METHODS::Intranasally administered influenza vaccines could be more effective than injected vaccines, since intranasal vaccination can induce virus-specific IgA antibodies in the upper respiratory tract, which is the initial site of infection. In the current study, immune responses elicited by an intranasal inactivated H5 influenza vaccine were evaluated in healthy H5 influenza virus-naive individuals. Three doses of intranasal inactivated whole-virion H5 influenza vaccine induced strong neutralizing nasal IgA and serum IgG antibodies. In addition, a mucoadhesive excipient, carboxy-vinyl polymer (CVP), had a notable impact on the induction of nasal IgA antibody responses but not serum IgG antibody responses. The nasal hemagglutinin (HA)-specific IgA antibody responses clearly correlated with mucosal neutralizing antibody responses, indicating that measurement of nasal HA-specific IgA titers could be used as a surrogate for the mucosal antibody response. Furthermore, increased numbers of plasma cells and vaccine antigen-specific helper T (Th) cells in the peripheral blood were observed after vaccination, suggesting that peripheral blood biomarkers may also be used to evaluate the intranasal vaccine-induced immune response. However, peripheral blood immune cell responses correlated with neutralizing antibody titers in serum samples but not in nasal wash samples. Thus, analysis of the peripheral blood immune response could be a surrogate for the systemic immune response to intranasal vaccination but not for the mucosal immune response. The current study suggests the clinical potential of intranasal inactivated vaccines against H5 influenza viruses and highlights the need to develop novel means to evaluate intranasal vaccine-induced mucosal immune responses. This article is protected by copyright. All rights reserved.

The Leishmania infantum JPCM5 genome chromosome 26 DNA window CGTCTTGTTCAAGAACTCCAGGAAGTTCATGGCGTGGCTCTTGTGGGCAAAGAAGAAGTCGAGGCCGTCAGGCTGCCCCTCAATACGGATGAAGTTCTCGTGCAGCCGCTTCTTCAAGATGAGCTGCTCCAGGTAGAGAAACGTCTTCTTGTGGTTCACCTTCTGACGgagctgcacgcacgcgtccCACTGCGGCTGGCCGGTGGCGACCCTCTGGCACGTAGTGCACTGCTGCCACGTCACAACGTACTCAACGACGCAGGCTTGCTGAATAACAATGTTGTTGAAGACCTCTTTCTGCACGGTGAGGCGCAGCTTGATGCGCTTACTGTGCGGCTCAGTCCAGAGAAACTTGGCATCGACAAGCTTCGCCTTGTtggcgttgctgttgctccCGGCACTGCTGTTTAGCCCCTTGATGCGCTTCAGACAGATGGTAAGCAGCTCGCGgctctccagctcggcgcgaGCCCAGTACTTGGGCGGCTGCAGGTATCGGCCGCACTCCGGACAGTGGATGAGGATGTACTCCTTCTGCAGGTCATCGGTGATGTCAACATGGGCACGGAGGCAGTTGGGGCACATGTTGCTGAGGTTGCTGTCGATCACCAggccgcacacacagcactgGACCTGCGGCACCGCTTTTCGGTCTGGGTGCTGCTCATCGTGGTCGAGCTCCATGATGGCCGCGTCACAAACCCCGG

METHODS:BACKGROUND:Influenza is an important public health problem and existing vaccines are not completely protective. New vaccines that protect by alternative mechanisms are needed to improve efficacy of influenza vaccines. In 2015, we did a phase 1 trial of an oral influenza vaccine, VXA-A1.1. A favourable safety profile and robust immunogenicity results in that trial supported progression of the vaccine to the current phase 2 trial. The aim of this study was to evaluate efficacy of the vaccine in a human influenza challenge model. METHODS:We did a single-site, placebo-controlled and active-controlled, phase 2 study at WCCT Global, Costa Mesa, CA, USA. Eligible individuals had an initial A/California/H1N1 haemagglutination inhibition titre of less than 20 and were aged 18-49 years and in good health. Individuals were randomly assigned (2:2:1) to receive a single immunisation of either 1011 infectious units of VXA-A1.1 (a monovalent tablet vaccine) orally, a full human dose of quadrivalent inactivated influenza vaccine (IIV) via intramuscular injection, or matched placebo. Randomisation was done by computer-generated assignments with block size of five. An unmasked pharmacist provided the appropriate vaccines and placebos to the administrating nurse. Individuals receiving the treatments, investigators, and staff were all masked to group assignments. 90 days after immunisation, individuals without clinically significant symptoms or signs of influenza, an oral temperature of higher than 37·9°C, a positive result for respiratory viral shedding on a Biofire test, and any investigator-assessed contraindications were challenged intranasally with 0·5 mL wild-type A/CA/like(H1N1)pdm09 influenza virus. The primary outcomes were safety, which was assessed in all immunised participants through 365 days, and influenza-positive illness after viral challenge, which was assessed in individuals that received the viral challenge and the required number of assessments post viral challenge. This trial is registered with ClinicalTrials.gov, number NCT02918006. RESULTS:Between Aug 31, 2016, and Jan 23, 2017, 374 individuals were assessed for eligibility, of whom 179 were randomly assigned to receive either VXA-A1.1 (n=71 [one individual did not provide a diary card, thus the solicited events were assessed in 70 individuals]), IIV (n=72), or placebo (n=36). Between Dec 2, 2016, and April 26, 2017, 143 eligible individuals (58 in the VXA-A1.1 group, 54 in the IIV group, and 31 in the placebo group) were challenged with influenza virus. VXA-A1.1 was well tolerated with no serious or medically significant adverse events. The most prevalent solicited adverse events for each of the treatment groups after immunisation were headache in the VXA-A1.1 (in five [7%] of 70 participants) and placebo (in seven [19%] of 36 participants) groups and tenderness at injection site in the IIV group (in 19 [26%] of 72 participants) Influenza-positive illness after challenge was detected in 17 (29%) of 58 individuals in the VXA-A1.1 group, 19 (35%) of 54 in the IIV group, and 15 (48%) of 31 in the placebo group. INTERPRETATION:Orally administered VXA-A1.1 was well tolerated and generated protective immunity against virus shedding, similar to a licensed intramuscular IIV. These results represent a major step forward in developing a safe and effective oral influenza vaccine. FUNDING:Department of Health and Human Services, Office of the Assistant Secretary for Preparedness and Response, and Biomedical Advanced Research and Development Authority.